Random security checks are conducted on the tractor and tank trailer. The search process used depends on the national threat advisory level in effect at the time. The terminal operates under security and other regulations of the Coast Guard and the Department of Transportation.

After receiving a pass for terminal access, drivers weigh vehicles at a Mettler Toledo scale at the entrance, proceed to one of the three loading racks (more are under construction), and position trailers. Stolt employees conduct all loading and unloading procedures. A nearby building provides a waiting room for drivers.

Durco pumps are used to move product from rack to tank trailer, and OPW Engineered Systems supplies rack equipment, including three-inch API dry disconnect adapters for loading FDA-approved product used in medicines.

Mettler Toledo scales also are used at the loading racks. “All loading measurement is by weight,” Chimento says. “However, the weight ticket for the shipment is generated when the truck is weighed at the gate.”

A JAG Inc software application handles weight data and conveys it to the company's in-house-designed computer system.

Inventory program

A Saab inventory program manages measurements for loading and unloading product, as well as storage tank measurements. The information also is relayed to the company's main system. The Saab program indicates product temperatures at five levels in the tanks, information that can be provided to customers.

“Product temperature is especially important to some of our customers, especially those that operate under Federal Drug Administration regulations,” says Chimento.

All loading areas capture spills, and the terminal manages all wastewater on site with a bioremediation process. All wastewater is captured, solids separated for later disposal, and wastewater treated with naturally occurring microorganisms before it is released.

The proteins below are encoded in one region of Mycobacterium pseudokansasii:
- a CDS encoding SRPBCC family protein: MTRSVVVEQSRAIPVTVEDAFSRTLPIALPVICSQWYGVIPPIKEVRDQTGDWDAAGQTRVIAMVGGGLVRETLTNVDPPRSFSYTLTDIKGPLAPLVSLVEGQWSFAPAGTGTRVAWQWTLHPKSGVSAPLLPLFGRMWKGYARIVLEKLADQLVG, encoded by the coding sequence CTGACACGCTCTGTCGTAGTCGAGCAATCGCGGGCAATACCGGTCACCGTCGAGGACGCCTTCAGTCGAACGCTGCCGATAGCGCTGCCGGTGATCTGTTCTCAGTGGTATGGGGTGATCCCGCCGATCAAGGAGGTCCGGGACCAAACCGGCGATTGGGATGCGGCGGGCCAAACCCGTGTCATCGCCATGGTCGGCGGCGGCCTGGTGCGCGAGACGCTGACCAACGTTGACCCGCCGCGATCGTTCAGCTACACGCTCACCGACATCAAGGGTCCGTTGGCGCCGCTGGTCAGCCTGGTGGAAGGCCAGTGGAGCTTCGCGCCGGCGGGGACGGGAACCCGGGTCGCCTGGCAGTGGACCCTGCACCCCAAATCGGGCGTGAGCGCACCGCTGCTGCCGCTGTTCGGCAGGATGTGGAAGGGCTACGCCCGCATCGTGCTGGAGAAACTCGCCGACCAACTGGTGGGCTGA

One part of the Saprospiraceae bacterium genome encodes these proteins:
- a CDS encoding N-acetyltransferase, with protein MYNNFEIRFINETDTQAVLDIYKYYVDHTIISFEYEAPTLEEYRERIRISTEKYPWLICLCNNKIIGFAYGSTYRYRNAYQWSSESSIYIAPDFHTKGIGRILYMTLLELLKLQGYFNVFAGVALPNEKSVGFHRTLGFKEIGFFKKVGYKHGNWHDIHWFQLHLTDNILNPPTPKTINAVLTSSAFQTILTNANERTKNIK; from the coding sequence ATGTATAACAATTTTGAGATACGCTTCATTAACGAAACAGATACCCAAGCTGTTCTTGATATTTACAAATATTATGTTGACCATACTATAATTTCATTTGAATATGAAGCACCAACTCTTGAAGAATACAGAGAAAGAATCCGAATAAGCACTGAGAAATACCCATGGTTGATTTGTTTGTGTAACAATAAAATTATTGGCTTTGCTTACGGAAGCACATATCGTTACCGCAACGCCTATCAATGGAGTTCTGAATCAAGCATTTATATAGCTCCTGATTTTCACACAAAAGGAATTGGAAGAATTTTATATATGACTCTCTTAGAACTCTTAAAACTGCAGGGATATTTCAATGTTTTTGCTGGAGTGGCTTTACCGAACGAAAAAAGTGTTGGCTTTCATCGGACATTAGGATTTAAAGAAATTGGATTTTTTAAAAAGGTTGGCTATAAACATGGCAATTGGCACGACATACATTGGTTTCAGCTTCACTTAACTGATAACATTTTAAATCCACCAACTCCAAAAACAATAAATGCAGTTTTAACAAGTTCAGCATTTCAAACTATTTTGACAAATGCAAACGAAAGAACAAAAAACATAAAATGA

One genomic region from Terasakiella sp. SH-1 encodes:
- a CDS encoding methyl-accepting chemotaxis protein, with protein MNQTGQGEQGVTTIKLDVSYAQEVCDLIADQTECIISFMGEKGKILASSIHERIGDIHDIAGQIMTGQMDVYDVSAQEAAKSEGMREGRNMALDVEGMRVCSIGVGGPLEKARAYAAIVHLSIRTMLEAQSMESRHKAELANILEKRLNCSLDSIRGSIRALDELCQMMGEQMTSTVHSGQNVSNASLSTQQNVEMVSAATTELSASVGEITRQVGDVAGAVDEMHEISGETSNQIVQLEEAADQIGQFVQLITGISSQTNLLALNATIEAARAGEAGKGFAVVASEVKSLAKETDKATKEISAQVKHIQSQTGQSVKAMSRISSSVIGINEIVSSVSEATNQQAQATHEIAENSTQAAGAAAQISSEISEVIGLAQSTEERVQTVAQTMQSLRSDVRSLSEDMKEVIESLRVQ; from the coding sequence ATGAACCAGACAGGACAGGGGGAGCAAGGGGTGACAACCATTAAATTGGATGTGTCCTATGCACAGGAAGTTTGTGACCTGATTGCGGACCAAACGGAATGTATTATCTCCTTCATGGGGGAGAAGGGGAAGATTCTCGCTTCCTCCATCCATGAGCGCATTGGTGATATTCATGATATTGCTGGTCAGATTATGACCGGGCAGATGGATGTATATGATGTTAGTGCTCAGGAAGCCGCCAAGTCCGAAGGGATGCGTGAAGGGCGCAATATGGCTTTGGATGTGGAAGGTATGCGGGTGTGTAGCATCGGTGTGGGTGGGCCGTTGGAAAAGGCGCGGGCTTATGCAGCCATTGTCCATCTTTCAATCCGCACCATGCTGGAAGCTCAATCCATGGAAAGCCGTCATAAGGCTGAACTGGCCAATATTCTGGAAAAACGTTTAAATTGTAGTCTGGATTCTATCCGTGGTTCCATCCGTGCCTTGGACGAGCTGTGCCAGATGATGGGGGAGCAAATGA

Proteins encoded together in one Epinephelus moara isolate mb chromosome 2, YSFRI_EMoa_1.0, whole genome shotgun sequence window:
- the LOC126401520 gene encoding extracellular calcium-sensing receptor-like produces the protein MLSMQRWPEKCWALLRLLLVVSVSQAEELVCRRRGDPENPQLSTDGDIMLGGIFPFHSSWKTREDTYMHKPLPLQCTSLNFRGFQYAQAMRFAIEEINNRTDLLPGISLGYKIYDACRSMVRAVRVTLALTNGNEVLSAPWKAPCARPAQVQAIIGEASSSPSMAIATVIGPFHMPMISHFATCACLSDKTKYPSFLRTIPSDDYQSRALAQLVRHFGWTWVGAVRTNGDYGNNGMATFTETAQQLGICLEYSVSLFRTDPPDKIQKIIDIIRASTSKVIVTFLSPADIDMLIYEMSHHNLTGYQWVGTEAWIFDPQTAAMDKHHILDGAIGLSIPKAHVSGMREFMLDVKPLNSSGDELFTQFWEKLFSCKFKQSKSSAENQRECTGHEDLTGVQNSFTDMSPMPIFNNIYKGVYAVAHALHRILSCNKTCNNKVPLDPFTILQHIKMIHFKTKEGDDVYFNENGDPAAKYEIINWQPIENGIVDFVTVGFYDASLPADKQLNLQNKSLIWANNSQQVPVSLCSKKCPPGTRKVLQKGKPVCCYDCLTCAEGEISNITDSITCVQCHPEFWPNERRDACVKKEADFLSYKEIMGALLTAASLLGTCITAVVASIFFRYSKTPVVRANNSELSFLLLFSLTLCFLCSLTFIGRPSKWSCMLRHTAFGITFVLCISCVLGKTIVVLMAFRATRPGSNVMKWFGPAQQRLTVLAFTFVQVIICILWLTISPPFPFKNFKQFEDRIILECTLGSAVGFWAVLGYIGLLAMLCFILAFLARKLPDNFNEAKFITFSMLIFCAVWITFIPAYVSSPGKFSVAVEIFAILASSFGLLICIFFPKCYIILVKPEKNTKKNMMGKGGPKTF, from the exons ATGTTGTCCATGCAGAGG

The terminal also has the capability to handle waste streams pumped to the handling facility from tankers at the dock.

Storage tanks

Storage tanks are equipped with fixed- and internal-floating roofs built to API 650 or 620 standards. The tanks sit inside secondary concrete containment areas to meet environmental guidelines.

Product is transferred from the 60 large-capacity tanks to the loading racks at 3,000 barrels per hour. Tanks range in size from 1,560 barrels (65,520 gallons) to 80,000 barrels (3.36 million gallons).

The dock area contains 5,000 feet of waterfront property, has 35 dock lines, and currently is the closest public terminal to open water on the Mississippi River.

With 500 acres purchased for development across the street from the terminal, the company expects to eventually have an additional 2 million cubic barrels of storage capacity.

Other plans call for development of an area that can be leased to carriers for offices and parking space.

SNTG is a wholly owned subsidiary of Stolt-Nielsen SA, Oslo, Sweden. Other terminals are in Houston, Texas; Santos, Brazil; Westport, Malaysia; and Ulsan, South Korea.

The company believes that combining the resources of Stolthaven terminals, tankers, and tank containers allows it to provide customers with integrated logistical solutions that optimize costs and increase efficiency.

With the New Orleans terminal in operation, the company has one more facility to enhance the customer service philosophy, despite the aftermath of Hurricane Katrina's fury.

It will take more than a fit from Mother Nature to interfere with that philosophy.